1. Create a ‘Shot List’
One of the most important tips I offer to the bride and groom is to get the couple to think ahead about the shots that they’d like you to capture on the day and compile a list so that you can check them off. This is particularly helpful in the family shots. There’s nothing worse than getting the photos back and realizing you didn’t photograph the happy couple with grandma! In addition this will help both the couple and myself set realistic expectations on the amount of time that is required for the formal portion of their wedding day. In general allot 5 minutes per shot. This means, if you have 20 different shots on your list, allow at around 90 minutes. We may get done earlier, but it is much better (and much less stressful) to get done a little earlier than expected rather than run late. Often the announcements, first dances, etc.. follow the formals and having a tight time constraint will add a lot of stress and the photos will ultimately suffer.
2. Wedding Photography Family Photo Coordinator
I find the formal sessions can be stressful for the bride and groom if things are not well planned or enough time is not allotted for formal pictures. Staging a formal picture of requires time… Attempting to get 30 or so different combinations of people in just 30 minutes is unrealistic… even if we were running it militant style! People are going everywhere, there are different family dynamics at play and people are in a ‘festive spirit’ (and have often been drinking a few spirits) to the point where it can be quite chaotic and not as simple or straightforward as one might think.
I most likely will have an assistant on hand to help, however I like (but do not require) the couple to nominate a family member (or one for each side of the family) who can be the ‘director’ of the shoot – particularly for the large group shots. They can round everyone up, help get them in the shot and keep things moving so that the couple can get back to the party. I will also add that having more time allows for some more candid (informal formals) and interesting pictures as well
3. Scout the Location
Visit the locations of the different places that you’ll be shooting before the big day. While I will make every effort do do so myself, I find it really helpful if the couple has some ideas where we’re going, have an idea of a few positions for shots and are aware how the light might come into play.
4. Allot Enough Time For The Formal Portrait Session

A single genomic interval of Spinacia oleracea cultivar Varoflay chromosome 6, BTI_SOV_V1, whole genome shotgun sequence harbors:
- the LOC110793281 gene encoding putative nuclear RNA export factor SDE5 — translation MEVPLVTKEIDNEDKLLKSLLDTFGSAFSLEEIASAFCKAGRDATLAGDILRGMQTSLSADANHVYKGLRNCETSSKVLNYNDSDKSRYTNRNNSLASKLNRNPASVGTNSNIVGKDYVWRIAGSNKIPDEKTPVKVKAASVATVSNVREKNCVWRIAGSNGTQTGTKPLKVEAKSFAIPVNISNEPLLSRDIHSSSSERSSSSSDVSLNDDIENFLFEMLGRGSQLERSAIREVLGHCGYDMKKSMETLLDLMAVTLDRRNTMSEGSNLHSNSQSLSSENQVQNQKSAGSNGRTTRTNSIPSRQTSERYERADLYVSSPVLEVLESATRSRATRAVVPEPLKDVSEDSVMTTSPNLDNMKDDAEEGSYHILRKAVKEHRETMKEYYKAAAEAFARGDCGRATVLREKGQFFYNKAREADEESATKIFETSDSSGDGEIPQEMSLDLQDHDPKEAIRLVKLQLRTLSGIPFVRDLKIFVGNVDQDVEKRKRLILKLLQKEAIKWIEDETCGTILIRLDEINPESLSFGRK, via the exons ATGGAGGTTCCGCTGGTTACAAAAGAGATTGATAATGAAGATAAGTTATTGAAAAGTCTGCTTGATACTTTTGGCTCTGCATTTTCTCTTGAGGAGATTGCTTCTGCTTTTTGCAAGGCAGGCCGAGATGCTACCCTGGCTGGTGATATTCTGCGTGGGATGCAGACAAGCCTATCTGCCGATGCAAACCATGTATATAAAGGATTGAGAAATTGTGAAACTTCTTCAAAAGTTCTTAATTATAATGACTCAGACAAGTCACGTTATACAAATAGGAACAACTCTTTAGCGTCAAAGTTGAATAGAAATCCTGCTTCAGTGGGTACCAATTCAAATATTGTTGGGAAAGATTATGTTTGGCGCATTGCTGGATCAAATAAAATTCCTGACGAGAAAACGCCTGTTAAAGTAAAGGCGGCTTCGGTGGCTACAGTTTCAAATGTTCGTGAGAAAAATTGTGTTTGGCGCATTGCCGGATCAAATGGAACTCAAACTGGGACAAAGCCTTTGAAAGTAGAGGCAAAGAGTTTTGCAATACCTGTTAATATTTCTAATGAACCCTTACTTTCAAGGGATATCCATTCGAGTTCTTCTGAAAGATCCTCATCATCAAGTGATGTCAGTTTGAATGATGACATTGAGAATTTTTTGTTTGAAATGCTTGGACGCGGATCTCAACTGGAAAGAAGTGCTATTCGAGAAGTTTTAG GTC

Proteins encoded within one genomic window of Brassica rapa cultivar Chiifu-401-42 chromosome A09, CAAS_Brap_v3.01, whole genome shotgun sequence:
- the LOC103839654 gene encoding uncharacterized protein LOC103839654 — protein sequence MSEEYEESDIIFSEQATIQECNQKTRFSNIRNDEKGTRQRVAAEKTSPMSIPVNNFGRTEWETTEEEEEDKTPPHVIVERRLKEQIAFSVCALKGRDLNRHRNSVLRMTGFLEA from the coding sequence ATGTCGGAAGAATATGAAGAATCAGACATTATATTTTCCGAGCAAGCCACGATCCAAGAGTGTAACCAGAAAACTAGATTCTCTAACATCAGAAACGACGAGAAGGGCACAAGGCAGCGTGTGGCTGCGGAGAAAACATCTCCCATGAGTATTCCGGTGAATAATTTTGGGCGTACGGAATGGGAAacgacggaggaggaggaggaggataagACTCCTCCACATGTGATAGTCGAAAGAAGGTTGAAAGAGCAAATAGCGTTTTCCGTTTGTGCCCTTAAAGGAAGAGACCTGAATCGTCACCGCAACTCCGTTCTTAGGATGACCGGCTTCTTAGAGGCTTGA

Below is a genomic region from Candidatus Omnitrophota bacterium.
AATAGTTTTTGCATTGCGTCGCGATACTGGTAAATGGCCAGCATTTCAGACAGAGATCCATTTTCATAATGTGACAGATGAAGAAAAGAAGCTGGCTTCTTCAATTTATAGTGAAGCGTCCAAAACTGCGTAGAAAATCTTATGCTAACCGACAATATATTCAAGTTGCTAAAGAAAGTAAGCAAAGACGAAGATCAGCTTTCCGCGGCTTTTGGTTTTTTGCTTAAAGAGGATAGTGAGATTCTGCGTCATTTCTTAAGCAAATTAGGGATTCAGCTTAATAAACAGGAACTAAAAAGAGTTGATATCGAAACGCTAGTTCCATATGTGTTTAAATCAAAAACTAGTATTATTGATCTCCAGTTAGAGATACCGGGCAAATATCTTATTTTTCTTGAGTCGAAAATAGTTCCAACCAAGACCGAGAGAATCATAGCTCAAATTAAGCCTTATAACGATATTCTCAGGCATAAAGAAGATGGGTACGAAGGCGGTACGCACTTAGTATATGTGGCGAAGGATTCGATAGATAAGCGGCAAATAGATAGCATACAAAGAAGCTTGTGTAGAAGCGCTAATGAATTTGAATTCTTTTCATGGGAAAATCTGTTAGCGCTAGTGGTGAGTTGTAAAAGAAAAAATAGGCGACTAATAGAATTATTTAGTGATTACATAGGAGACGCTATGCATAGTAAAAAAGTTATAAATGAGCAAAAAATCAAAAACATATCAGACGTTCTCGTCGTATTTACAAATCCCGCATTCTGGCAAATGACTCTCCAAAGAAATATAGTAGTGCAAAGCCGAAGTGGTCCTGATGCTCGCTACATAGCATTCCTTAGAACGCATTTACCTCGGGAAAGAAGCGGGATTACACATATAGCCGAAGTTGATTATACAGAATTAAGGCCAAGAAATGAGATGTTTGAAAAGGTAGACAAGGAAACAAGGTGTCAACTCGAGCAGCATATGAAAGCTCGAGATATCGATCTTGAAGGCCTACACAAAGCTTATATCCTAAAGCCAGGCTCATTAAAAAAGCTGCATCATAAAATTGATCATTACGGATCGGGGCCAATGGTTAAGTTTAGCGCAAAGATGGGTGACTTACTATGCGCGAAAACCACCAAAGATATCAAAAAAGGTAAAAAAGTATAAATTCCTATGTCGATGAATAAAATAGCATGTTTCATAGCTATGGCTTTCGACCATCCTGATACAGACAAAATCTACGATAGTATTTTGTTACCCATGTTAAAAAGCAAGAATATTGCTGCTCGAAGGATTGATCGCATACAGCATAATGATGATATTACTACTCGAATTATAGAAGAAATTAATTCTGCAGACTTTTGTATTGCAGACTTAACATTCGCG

One of the biggest misconceptions I find as a wedding photographer is that notion that formals are boring and can be done in a short amount of time. Formals don’t just involve group shots with wedding party and family – they also include pictures of the bride and groom. On average it takes a minimum of about 45-60 minutes of the bride and groom alone… and that would be if things were running really smoothly without a lot of fuss or very many variations. Unless you are not particularly interested in having formal pictures taken, I suggest 1 hour minimum for the bride and groom alone. Allowing enough time for the formal portion of your wedding day will produce more creative and beautiful images and will make it much more relaxing and enjoyable.
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How much time will you need for your group formals? After you make your list of group shots, allot 5 minutes per grouping. Although getting a picture of the bride and groom with one set of parents may take only a few minutes, getting a picture of the bride and groom with a group of people can take longer. In the end, 5 minutes is a good gauge to use when considering how much time you will need. You may want to consider prioritizing some of the group shots in case we start running out of time, so we get the most important ones checked off first. If there is not going to be a lot of time for formals, the bride and groom may want to consider something called the “Day After Shoot” where the day after the wedding, the bride and groom are photographed (usually in dress and tux or suit). This can provide a more stress-free situation and may be particularly useful if the couple is interested in having a full session just by themselves and getting some creative images.
5. Set up an Engagement Session
Engagement sessions are a wonderful opportunity to get an idea of how things will proceed on your wedding day. Engagement sessions are usually a combination of candid and more formal (staged) pictures. I find it helps the couple to understand what is expected of them and they tend to be much more relaxed and less anxious about getting their formals done on their wedding day.Click on the following link if to see the “Top 5 Engagement Photo Session Questions”.
Thank you for taking time out to read this wedding formals tips and suggestions page. I wrote it with the intention to help make your wedding day as enjoyable and fun as possible. Love is the glue that bonds the sacred connection of two souls together. The level of love you share is special, profound and rare. Something to be in awe of and thankful for. Something to be honored, respected and treated as sacred.
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